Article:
14-17 May 2018
New Orleans
US/Central timezone

How to sink: impact of fluids in soil liquefaction during earthquakes, computation of critical acceleration.

16 May 2018, 18:30
New Orleans

New Orleans

Poster MS 3.10: From deformable porous media to frictional fluids Poster 3


Prof. Renaud Toussaint (CNRS, IPGS UMR 7516, University of Strasbourg)


Soil liquefaction is a significant natural hazard associated with earthquakes. Some of its devastating effects include tilting and sinking of buildings and bridges, and destruction of pipelines. Conventional geotechnical engineering assumes liquefaction occurs via elevated pore pressure. This assumption guides construction for seismically hazardous locations, yet evidence suggests that liquefaction strikes also under currently unpredicted conditions. We show, using theory, simulations and experiments, another mechanism for liquefaction in saturated soils, without high pore fluid pressure and without special soils, whereby liquefaction is controlled by buoyancy forces. This new mechanism enlarges the window of conditions under which liquefaction is predicted to occur, and may explain previously not
understood cases such as liquefaction in well-compacted soils, under drained conditions, repeated liquefaction cases, far-field liquefaction and the basics of sinking in quicksand. We next introduce viscous forces between grains and fluids, and examine how they modify the dynamics once liquefaction has been triggered.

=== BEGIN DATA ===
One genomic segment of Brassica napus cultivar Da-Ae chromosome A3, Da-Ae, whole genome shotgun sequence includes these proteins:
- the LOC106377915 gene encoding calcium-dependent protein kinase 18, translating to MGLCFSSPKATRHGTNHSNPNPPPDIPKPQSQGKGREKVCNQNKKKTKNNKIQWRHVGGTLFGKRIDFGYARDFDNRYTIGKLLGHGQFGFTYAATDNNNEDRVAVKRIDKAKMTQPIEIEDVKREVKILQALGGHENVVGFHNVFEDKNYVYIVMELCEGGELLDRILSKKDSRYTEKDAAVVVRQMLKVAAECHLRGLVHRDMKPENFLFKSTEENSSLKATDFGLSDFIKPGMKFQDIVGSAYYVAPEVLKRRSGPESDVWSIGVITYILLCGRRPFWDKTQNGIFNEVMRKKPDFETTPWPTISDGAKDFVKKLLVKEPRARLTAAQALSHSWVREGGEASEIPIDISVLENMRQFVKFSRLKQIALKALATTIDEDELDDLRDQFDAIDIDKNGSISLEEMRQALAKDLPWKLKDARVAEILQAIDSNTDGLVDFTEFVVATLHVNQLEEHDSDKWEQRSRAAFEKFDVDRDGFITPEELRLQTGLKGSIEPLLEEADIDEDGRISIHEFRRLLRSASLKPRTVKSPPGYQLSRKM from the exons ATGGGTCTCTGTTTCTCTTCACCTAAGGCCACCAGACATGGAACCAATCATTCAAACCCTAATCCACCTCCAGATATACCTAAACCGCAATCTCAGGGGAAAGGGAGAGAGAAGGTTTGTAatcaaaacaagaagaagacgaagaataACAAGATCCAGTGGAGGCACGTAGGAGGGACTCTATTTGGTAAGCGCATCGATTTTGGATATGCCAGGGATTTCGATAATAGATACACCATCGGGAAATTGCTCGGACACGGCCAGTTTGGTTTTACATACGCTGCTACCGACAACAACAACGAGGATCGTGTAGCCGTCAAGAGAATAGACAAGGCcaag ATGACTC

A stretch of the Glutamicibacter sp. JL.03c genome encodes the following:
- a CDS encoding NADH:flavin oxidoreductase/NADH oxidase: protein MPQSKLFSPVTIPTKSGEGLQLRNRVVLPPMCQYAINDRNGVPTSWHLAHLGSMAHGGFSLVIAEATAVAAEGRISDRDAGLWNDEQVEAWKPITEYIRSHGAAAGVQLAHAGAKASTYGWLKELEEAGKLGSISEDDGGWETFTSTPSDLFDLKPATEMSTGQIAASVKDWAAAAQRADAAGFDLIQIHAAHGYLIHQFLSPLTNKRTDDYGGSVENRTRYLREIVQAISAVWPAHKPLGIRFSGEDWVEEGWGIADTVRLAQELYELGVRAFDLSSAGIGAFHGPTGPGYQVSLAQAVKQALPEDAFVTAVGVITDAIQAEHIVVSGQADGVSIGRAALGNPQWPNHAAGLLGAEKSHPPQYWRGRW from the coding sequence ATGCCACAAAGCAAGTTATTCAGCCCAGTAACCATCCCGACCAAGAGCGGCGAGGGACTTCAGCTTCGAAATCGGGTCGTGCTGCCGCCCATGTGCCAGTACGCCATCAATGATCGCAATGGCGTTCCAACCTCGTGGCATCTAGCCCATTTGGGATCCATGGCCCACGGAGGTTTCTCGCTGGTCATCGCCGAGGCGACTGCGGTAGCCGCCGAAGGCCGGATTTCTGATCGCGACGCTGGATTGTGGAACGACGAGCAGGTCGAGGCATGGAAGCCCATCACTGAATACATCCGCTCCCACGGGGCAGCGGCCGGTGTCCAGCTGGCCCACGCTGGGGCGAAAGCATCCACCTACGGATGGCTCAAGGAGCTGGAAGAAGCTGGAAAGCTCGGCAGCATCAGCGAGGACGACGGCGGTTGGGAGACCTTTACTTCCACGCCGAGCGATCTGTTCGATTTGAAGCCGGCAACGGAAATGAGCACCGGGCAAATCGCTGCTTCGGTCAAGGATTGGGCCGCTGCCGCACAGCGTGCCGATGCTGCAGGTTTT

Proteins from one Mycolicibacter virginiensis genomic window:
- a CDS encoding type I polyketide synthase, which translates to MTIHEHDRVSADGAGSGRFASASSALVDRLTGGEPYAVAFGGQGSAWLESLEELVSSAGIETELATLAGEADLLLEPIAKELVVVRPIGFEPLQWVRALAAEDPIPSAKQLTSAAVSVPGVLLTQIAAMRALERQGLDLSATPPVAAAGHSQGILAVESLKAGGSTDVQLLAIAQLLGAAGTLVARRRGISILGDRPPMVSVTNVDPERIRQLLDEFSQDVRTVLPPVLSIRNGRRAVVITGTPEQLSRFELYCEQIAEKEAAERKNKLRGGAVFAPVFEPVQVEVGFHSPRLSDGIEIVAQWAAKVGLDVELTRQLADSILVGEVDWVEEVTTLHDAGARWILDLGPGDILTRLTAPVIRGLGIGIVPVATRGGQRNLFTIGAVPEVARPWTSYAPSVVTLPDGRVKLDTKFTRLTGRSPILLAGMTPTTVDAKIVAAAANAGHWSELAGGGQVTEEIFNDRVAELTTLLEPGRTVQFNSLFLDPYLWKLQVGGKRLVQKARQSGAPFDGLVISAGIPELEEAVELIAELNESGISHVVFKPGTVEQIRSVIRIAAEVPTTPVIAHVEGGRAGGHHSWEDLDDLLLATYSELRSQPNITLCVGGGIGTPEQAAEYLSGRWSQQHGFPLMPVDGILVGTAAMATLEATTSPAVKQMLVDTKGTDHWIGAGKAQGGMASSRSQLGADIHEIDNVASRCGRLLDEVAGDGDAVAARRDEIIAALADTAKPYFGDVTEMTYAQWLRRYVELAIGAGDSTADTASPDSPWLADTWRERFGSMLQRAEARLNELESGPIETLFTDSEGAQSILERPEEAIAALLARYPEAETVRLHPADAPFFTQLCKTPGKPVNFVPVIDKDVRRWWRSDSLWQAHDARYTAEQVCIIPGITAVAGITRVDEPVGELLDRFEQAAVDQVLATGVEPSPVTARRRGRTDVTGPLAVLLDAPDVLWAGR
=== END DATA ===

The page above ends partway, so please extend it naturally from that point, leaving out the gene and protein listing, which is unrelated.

These results may greatly impact hazard assessment and mitigation in seismically active areas.

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Primary authors

Cécile Clément (IPGS, Univ Strasbourg) Prof. Renaud Toussaint (CNRS, IPGS UMR 7516, University of Strasbourg) Einat Aharonov (Hebrew Univ Jerusalem) Shahar Ben Zeev (Hebrew Univ of Jerusalem, IPGS, Univ of Strasbourg) Liran Goren (Univ Ben Gurion Neguev) Stanislav Parez (Univ Prague) Laciel Alonso-Llanes (IPGS, Univ Strasbourg, Univ Havana) Ernesto Altshuler (Univ Havana) Alfo Batista (INSTEC Havana) Gustavo Sanchez (Univ Havana) Menka Stojanova (IPGS Univ Strasbourg) Mohammed Bousmaha (Univ Oran)

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